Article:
Post-Traumatic Gratitude: Growing the Hard Way

A very sad thing happened last week. The beautiful and majestic Thor Bjorn, our mostly-Malamute, passed away. We adopted Thor from a rescue organization ten years ago. His personality was understated and he carried himself with great grace, but he was always so loving and protective, and losing him makes me very sad. Except I feel grateful. I feel grateful that he had such a full and happy life after being abandoned. I feel happy thinking about the time I had with him, and I am so thankful that in his 14th year, he passed away peacefully, knowing he was loved.

We all, every one of us, will experience loss, pain, and trauma. The Buddha taught that because everything we experience is impermanent, it is our desires for or attachments to these impermanent things that causes suffering. There is a choice. Choose to give your attention to the negative things you have experienced, or choose to give attention to your positive experiences, even when they are over.

Post Traumatic Growth

In my meanderings through the literature of leadership, I came across the interesting concept of post-traumatic growth. The opposite of post-traumatic stress, post-traumatic growth is the development of "positive change" after a traumatic experience. A near-death experience leading to a richer and more fulfilling life. A loss of a loved one that shows you're a better person for experiencing them at all. A layoff or firing that proves your passion was elsewhere all along. What a wonderful opportunity to turn all of our bad experiences into positive growth! But lets keep a few things in mind.


Free will be damned, personality has a big impact on post-traumatic growth. Your own Need For Stability is going to impact how intensely and quickly you respond to stress. Your personality is where your thinking, feeling, and behavioral preferences come from, and it will take energy to work against them if (like me) your natural response to bad things is to be sad and angry. In times of stress, loss, fear, and trauma, it is not always worth spending the energy you need to survive on working against your natural preferences. Sometimes you just need to feel bad.


Experiences impact people differently. Over the last decade, I have heard hundreds of stories of traumatic experiences. Some were hard to listen to and impossible to forget, and some were what I would consider mundane. Each and every story had meaning for the person sharing it. What was mundane to me caused serious challenge to others. What would have killed me was a teachable moment for some. Every person has different tolerance, and different triggers. Your trauma may not be mine, but if it is important to you, I will still empathize.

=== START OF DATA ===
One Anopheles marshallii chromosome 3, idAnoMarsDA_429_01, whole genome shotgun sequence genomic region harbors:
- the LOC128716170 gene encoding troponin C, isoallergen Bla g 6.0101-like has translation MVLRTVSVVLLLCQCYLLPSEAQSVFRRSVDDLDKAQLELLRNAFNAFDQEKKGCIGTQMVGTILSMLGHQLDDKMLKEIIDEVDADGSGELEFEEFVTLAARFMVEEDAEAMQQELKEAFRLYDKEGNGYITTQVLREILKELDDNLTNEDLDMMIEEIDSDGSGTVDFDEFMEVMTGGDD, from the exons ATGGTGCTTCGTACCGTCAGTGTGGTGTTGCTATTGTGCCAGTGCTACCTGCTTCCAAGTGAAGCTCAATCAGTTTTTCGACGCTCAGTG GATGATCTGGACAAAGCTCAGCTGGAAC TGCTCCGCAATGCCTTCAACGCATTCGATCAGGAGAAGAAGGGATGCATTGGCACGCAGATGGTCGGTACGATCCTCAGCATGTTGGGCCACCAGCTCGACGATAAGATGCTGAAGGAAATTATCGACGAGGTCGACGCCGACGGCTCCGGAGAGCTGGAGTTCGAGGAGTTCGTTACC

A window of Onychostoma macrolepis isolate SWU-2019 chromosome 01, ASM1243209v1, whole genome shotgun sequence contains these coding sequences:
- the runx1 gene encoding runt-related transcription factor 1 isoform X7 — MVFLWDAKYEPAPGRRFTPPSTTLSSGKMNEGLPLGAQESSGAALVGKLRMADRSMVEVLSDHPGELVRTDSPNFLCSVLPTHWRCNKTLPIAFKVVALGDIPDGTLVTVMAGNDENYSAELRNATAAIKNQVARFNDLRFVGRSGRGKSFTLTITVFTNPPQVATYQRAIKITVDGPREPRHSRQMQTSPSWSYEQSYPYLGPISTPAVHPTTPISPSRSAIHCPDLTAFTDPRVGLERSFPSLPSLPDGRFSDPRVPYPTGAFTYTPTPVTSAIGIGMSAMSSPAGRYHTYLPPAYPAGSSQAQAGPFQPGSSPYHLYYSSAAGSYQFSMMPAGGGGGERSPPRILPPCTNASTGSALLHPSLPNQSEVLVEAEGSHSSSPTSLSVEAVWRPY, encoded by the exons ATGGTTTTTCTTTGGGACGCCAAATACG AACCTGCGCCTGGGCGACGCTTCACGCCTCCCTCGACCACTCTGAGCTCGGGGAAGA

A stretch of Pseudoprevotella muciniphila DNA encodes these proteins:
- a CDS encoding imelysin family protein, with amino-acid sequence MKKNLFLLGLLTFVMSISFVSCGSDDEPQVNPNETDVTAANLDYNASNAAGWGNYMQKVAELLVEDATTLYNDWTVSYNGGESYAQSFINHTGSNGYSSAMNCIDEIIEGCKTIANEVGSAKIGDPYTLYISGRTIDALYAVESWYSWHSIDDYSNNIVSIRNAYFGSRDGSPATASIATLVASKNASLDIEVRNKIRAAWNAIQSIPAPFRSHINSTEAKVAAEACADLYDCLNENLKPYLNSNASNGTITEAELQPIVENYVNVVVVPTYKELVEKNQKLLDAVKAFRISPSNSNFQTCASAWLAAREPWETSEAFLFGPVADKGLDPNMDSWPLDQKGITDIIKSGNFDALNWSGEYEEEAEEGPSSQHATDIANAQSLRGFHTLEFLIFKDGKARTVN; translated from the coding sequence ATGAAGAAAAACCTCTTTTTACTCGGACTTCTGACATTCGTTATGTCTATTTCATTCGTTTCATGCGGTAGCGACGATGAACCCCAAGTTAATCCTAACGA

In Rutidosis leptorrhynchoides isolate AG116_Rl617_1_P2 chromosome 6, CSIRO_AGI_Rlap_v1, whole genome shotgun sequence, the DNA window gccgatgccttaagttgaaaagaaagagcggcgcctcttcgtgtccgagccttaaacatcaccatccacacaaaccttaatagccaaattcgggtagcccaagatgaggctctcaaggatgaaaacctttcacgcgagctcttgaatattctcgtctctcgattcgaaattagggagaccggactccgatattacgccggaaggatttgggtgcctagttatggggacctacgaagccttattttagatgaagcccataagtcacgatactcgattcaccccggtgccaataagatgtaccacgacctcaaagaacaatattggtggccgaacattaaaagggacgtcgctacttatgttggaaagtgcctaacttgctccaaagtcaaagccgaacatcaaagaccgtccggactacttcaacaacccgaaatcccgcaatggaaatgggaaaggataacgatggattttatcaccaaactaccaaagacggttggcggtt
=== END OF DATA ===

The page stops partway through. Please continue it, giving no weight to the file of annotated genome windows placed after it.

Dr. Brené Brown and Dr. Susan Davis, have been discussing the concept of Toxic Positivity. The idea here--and my naturally sad and angry self is so excited about this--is that it's actually counterproductive to slap a smile on your face and pretend that everything is fine when it isn't. I come from a WASPy family where crying was highly discouraged and you never discussed your problems. Learning what I actually felt, let alone how to productively display and communicate it, was unusual. While it is important to recognize that not everything is trauma, recognize that some things just are. There are ways to encourage positive growth, but some experiences really are the worst. Our trauma shapes us just as much as our joy. You are this person because of it, and you still deserve respect, love, and belonging.

Two years ago, when my father passed away, all I could think about was a trip we had taken a few months before. My sister was dying, and my dad wanted to see her and say his goodbyes. In the car home, we drove quietly though the mountains of Tennessee as the sun set. It was a beautiful day and I was so grateful to drive him through the natural beauty of his home and just be a daughter to him. My sister died a day later, and my dad died four months after that. I don't know how I lost half of my family and still feel thankful. But I do. And I think it's important to know that you can too.

We love you, Thor!

**Erika Weed is a doctoral candidate at The George Washington University, studying leadership and trying to reconcile the seemingly competing goals of happiness and success, for herself and others.

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